A New Tool For Genetic Genealogists: 23andMe’s Relative Finder


23andMe has been beta testing a new tool for comparing autosomal DNA results called “Relative Finder.” Although I was not one of the beta testers, it seems that this new tool will be of great use to genealogists. Roberta Estes has posted a nice summary of the Relative Finder tool at the “Searching for the Lost Colony DNA Blog.”

90% of Customers Likely to Find a Match!

Relative Finder compares your autosomal SNP results to the results of others in the 23andMe database to determine matches. While developing the tool, 23andMe discovered that in their dataset of “more than 5000 individuals with European ancestry,” 90% of individuals had at least one distant relative between 2nd and 8th degree cousins!

Other Uses

Beyond identifying distant relatives, the tool will potentially have many other uses. For example, one individual has already used SNP testing and comparison of 6 cousins to determine the approximate chromosomal location of an autosomal dominant hereditary condition!

The ASHG Abstract

Below is 23andMe’s abstract for the upcoming 2009 ASHG (American Society of Human Genetics) meeting regarding the Relative Finder tool:

Discovering Distant Relatives within a Diverse Set of Populations Using DNA Segments Identical by Descent.

L. Hon, B.M. Henn, J.M. Macpherson, N. Eriksson, A. Wojcicki, L. Avey, S. Saxonov, J.L. Mountain. 23andMe, Inc, Mountain View, CA.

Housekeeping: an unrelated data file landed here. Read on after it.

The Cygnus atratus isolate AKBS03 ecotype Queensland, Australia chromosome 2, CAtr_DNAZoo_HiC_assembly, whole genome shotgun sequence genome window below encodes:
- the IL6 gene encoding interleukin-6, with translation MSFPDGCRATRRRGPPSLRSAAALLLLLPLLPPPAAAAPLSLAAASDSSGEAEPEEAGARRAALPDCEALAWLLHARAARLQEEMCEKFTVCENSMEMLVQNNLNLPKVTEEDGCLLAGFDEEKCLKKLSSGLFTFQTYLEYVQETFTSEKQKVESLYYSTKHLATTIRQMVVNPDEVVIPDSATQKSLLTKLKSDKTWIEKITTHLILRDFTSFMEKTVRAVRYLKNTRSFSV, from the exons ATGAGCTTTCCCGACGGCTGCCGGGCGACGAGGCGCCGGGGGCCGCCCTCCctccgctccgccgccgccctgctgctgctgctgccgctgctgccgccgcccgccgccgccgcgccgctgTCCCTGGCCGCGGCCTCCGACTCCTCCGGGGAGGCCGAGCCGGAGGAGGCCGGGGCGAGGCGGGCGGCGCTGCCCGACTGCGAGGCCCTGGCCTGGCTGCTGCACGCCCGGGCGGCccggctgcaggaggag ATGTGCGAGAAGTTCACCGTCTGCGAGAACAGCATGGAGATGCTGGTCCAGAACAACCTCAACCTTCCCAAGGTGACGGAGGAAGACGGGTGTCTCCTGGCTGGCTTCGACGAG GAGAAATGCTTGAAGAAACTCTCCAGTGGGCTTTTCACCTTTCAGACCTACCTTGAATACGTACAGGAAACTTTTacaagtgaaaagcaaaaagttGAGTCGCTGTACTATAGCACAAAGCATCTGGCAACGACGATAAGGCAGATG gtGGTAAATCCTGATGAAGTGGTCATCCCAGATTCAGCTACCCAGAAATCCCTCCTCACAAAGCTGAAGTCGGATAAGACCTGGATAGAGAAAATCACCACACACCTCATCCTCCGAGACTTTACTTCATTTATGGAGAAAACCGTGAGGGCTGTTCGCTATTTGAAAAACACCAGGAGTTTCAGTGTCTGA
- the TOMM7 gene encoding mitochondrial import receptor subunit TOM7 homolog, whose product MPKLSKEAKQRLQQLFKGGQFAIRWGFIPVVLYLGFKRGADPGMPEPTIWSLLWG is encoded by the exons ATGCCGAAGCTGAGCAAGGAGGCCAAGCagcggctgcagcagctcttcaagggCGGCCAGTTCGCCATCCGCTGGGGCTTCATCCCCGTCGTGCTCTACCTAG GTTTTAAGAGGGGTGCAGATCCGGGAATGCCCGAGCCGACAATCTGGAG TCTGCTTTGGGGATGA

“Close familial relationships, such a parent-offspring relationships, are inferred readily from genotype and allele frequency data for a limited number of single nucleotide polymorphisms (SNPs) or short tandem repeat (STR) polymorphisms. However, researchers have not focused on accurately inferring the degree of relationship between individuals who share a common ancestor 3-10 generations ago; such inference requires high density genome-wide information not available until recently. In order to characterize relatively distant relationships for a sample, we analyzed the sharing of DNA identical by descent (IBD) in a large database of self-selected individuals of European ancestry, including a subset identified as Ashkenazim. Individuals from more endogamous ethnic populations, such as the Ashkenazim, share on average more DNA identically by descent than do individuals of Asian ancestry or of European ancestry broadly defined. Extensive population level sharing of identical genomic segments complicates the prediction of relationship level for a pair of individuals since identical segments may reflect common ancestry older than the most recent ancestor for a pair of individuals in a pedigree. In order to understand the pattern of the observed population-level sharing, we simulated extended pedigrees using different populations to calculate the expected amounts of sharing for 1st through 10th cousins. Specifically we assessed the relationship between the length of the longest segment and the most recent common ancestor. From the simulations, we also determined bounds for predicted cousinships given a specific amount of segmental sharing. Using these bounds as a guide, we detected at least one distant relative, between 2nd-8th degree cousin, for 90% of individuals in our dataset of more than 5000 individuals with European ancestry. An even higher fraction of our Ashkenazi sample, 99%, had at least one distant relative between 2nd-7th degree cousinship in our dataset.”